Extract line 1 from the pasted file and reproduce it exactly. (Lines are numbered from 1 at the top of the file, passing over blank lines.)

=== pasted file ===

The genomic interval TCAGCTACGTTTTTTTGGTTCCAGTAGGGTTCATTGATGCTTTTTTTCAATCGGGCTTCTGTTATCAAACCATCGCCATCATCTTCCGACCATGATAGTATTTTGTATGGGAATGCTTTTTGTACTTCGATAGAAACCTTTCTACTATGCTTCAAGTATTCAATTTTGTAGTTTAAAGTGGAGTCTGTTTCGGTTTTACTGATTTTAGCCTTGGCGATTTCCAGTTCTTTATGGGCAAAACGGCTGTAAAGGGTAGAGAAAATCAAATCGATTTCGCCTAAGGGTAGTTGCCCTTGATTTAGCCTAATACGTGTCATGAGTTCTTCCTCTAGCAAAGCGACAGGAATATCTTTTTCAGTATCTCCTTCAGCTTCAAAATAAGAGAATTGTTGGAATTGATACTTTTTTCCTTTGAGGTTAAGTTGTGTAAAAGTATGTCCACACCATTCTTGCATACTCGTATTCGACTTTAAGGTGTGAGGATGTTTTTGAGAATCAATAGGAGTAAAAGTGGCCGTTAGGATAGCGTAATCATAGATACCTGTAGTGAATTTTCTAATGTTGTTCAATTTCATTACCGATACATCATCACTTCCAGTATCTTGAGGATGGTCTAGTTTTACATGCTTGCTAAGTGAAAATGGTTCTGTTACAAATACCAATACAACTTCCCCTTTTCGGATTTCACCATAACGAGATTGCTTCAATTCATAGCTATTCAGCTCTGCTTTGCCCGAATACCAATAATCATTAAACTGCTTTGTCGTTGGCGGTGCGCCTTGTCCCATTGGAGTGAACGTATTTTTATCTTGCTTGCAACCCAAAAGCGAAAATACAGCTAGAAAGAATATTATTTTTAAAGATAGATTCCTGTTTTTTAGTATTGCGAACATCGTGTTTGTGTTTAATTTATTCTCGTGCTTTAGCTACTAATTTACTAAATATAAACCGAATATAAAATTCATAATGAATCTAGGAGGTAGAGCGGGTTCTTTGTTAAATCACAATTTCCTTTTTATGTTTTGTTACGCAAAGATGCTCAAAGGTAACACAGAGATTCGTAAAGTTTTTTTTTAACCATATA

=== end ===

The genomic interval TCAGCTACGTTTTTTTGGTTCCAGTAGGGTTCATTGATGCTTTTTTTCAATCGGGCTTCTGTTATCAAACCATCGCCATCATCTTCCGACCATGATAGTATTTTGTATGGGAATGCTTTTTGTACTTCGATAGAAACCTTTCTACTATGCTTCAAGTATTCAATTTTGTAGTTTAAAGTGGAGTCTGTTTCGGTTTTACTGATTTTAGCCTTGGCGATTTCCAGTTCTTTATGGGCAAAACGGCTGTAAAGGGTAGAGAAAATCAAATCGATTTCGCCTAAGGGTAGTTGCCCTTGATTTAGCCTAATACGTGTCATGAGTTCTTCCTCTAGCAAAGCGACAGGAATATCTTTTTCAGTATCTCCTTCAGCTTCAAAATAAGAGAATTGTTGGAATTGATACTTTTTTCCTTTGAGGTTAAGTTGTGTAAAAGTATGTCCACACCATTCTTGCATACTCGTATTCGACTTTAAGGTGTGAGGATGTTTTTGAGAATCAATAGGAGTAAAAGTGGCCGTTAGGATAGCGTAATCATAGATACCTGTAGTGAATTTTCTAATGTTGTTCAATTTCATTACCGATACATCATCACTTCCAGTATCTTGAGGATGGTCTAGTTTTACATGCTTGCTAAGTGAAAATGGTTCTGTTACAAATACCAATACAACTTCCCCTTTTCGGATTTCACCATAACGAGATTGCTTCAATTCATAGCTATTCAGCTCTGCTTTGCCCGAATACCAATAATCATTAAACTGCTTTGTCGTTGGCGGTGCGCCTTGTCCCATTGGAGTGAACGTATTTTTATCTTGCTTGCAACCCAAAAGCGAAAATACAGCTAGAAAGAATATTATTTTTAAAGATAGATTCCTGTTTTTTAGTATTGCGAACATCGTGTTTGTGTTTAATTTATTCTCGTGCTTTAGCTACTAATTTACTAAATATAAACCGAATATAAAATTCATAATGAATCTAGGAGGTAGAGCGGGTTCTTTGTTAAATCACAATTTCCTTTTTATGTTTTGTTACGCAAAGATGCTCAAAGGTAACACAGAGATTCGTAAAGTTTTTTTTTAACCATATA